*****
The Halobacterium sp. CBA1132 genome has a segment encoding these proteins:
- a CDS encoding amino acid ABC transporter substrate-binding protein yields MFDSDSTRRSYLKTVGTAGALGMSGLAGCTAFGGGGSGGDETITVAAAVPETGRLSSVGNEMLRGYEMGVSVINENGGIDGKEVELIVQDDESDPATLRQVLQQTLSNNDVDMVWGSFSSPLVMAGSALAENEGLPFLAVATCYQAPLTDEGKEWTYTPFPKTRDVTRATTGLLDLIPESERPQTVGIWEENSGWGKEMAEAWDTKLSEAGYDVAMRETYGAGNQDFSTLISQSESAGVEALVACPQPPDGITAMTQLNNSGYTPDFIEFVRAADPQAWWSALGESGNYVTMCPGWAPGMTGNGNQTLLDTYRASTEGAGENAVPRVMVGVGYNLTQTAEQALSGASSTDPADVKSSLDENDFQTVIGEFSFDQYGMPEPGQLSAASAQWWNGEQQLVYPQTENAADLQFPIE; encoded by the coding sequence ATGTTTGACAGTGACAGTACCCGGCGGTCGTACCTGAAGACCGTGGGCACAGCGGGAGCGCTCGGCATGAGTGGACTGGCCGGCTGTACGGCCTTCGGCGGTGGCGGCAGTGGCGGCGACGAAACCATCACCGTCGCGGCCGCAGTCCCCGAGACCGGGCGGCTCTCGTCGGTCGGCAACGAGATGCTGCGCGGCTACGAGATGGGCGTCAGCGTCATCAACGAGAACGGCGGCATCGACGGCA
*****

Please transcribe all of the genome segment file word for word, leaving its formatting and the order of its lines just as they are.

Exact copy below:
The Halobacterium sp. CBA1132 genome has a segment encoding these proteins:
- a CDS encoding amino acid ABC transporter substrate-binding protein yields MFDSDSTRRSYLKTVGTAGALGMSGLAGCTAFGGGGSGGDETITVAAAVPETGRLSSVGNEMLRGYEMGVSVINENGGIDGKEVELIVQDDESDPATLRQVLQQTLSNNDVDMVWGSFSSPLVMAGSALAENEGLPFLAVATCYQAPLTDEGKEWTYTPFPKTRDVTRATTGLLDLIPESERPQTVGIWEENSGWGKEMAEAWDTKLSEAGYDVAMRETYGAGNQDFSTLISQSESAGVEALVACPQPPDGITAMTQLNNSGYTPDFIEFVRAADPQAWWSALGESGNYVTMCPGWAPGMTGNGNQTLLDTYRASTEGAGENAVPRVMVGVGYNLTQTAEQALSGASSTDPADVKSSLDENDFQTVIGEFSFDQYGMPEPGQLSAASAQWWNGEQQLVYPQTENAADLQFPIE; encoded by the coding sequence ATGTTTGACAGTGACAGTACCCGGCGGTCGTACCTGAAGACCGTGGGCACAGCGGGAGCGCTCGGCATGAGTGGACTGGCCGGCTGTACGGCCTTCGGCGGTGGCGGCAGTGGCGGCGACGAAACCATCACCGTCGCGGCCGCAGTCCCCGAGACCGGGCGGCTCTCGTCGGTCGGCAACGAGATGCTGCGCGGCTACGAGATGGGCGTCAGCGTCATCAACGAGAACGGCGGCATCGACGGCA